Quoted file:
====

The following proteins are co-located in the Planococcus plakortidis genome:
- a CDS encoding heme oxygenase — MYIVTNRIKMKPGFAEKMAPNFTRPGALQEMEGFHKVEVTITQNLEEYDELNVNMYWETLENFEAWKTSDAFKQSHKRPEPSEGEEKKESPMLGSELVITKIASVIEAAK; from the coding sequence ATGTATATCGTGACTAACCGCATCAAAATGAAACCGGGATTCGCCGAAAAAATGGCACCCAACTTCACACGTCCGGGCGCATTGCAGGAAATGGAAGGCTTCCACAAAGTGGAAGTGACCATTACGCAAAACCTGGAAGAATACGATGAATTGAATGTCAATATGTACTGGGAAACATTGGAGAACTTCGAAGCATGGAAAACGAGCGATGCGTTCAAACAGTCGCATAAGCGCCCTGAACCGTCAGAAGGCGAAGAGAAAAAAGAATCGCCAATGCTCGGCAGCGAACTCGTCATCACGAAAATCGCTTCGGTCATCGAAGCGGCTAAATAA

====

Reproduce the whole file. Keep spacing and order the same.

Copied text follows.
The following proteins are co-located in the Planococcus plakortidis genome:
- a CDS encoding heme oxygenase — MYIVTNRIKMKPGFAEKMAPNFTRPGALQEMEGFHKVEVTITQNLEEYDELNVNMYWETLENFEAWKTSDAFKQSHKRPEPSEGEEKKESPMLGSELVITKIASVIEAAK; from the coding sequence ATGTATATCGTGACTAACCGCATCAAAATGAAACCGGGATTCGCCGAAAAAATGGCACCCAACTTCACACGTCCGGGCGCATTGCAGGAAATGGAAGGCTTCCACAAAGTGGAAGTGACCATTACGCAAAACCTGGAAGAATACGATGAATTGAATGTCAATATGTACTGGGAAACATTGGAGAACTTCGAAGCATGGAAAACGAGCGATGCGTTCAAACAGTCGCATAAGCGCCCTGAACCGTCAGAAGGCGAAGAGAAAAAAGAATCGCCAATGCTCGGCAGCGAACTCGTCATCACGAAAATCGCTTCGGTCATCGAAGCGGCTAAATAA